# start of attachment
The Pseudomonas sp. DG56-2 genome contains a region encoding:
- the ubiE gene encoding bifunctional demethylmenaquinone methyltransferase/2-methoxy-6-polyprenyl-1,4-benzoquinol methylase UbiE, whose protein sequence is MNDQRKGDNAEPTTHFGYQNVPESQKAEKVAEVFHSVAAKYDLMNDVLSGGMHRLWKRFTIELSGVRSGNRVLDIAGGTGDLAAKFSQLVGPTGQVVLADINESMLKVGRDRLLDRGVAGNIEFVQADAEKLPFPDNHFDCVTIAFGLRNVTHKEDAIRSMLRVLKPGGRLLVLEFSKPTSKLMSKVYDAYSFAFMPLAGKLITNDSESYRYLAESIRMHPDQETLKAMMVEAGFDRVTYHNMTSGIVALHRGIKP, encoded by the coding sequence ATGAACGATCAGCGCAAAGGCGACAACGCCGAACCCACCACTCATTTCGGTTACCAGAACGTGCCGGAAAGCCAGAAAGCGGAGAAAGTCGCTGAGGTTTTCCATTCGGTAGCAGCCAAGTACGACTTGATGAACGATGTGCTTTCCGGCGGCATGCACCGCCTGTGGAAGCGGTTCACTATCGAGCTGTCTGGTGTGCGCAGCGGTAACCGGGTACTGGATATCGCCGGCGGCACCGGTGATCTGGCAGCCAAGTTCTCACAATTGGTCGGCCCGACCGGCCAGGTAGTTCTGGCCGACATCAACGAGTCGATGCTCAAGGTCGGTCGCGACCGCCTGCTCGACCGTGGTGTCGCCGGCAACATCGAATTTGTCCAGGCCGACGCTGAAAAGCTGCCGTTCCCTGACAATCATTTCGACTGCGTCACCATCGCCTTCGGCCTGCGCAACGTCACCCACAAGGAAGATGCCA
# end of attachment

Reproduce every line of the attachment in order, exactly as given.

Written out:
The Pseudomonas sp. DG56-2 genome contains a region encoding:
- the ubiE gene encoding bifunctional demethylmenaquinone methyltransferase/2-methoxy-6-polyprenyl-1,4-benzoquinol methylase UbiE, whose protein sequence is MNDQRKGDNAEPTTHFGYQNVPESQKAEKVAEVFHSVAAKYDLMNDVLSGGMHRLWKRFTIELSGVRSGNRVLDIAGGTGDLAAKFSQLVGPTGQVVLADINESMLKVGRDRLLDRGVAGNIEFVQADAEKLPFPDNHFDCVTIAFGLRNVTHKEDAIRSMLRVLKPGGRLLVLEFSKPTSKLMSKVYDAYSFAFMPLAGKLITNDSESYRYLAESIRMHPDQETLKAMMVEAGFDRVTYHNMTSGIVALHRGIKP, encoded by the coding sequence ATGAACGATCAGCGCAAAGGCGACAACGCCGAACCCACCACTCATTTCGGTTACCAGAACGTGCCGGAAAGCCAGAAAGCGGAGAAAGTCGCTGAGGTTTTCCATTCGGTAGCAGCCAAGTACGACTTGATGAACGATGTGCTTTCCGGCGGCATGCACCGCCTGTGGAAGCGGTTCACTATCGAGCTGTCTGGTGTGCGCAGCGGTAACCGGGTACTGGATATCGCCGGCGGCACCGGTGATCTGGCAGCCAAGTTCTCACAATTGGTCGGCCCGACCGGCCAGGTAGTTCTGGCCGACATCAACGAGTCGATGCTCAAGGTCGGTCGCGACCGCCTGCTCGACCGTGGTGTCGCCGGCAACATCGAATTTGTCCAGGCCGACGCTGAAAAGCTGCCGTTCCCTGACAATCATTTCGACTGCGTCACCATCGCCTTCGGCCTGCGCAACGTCACCCACAAGGAAGATGCCA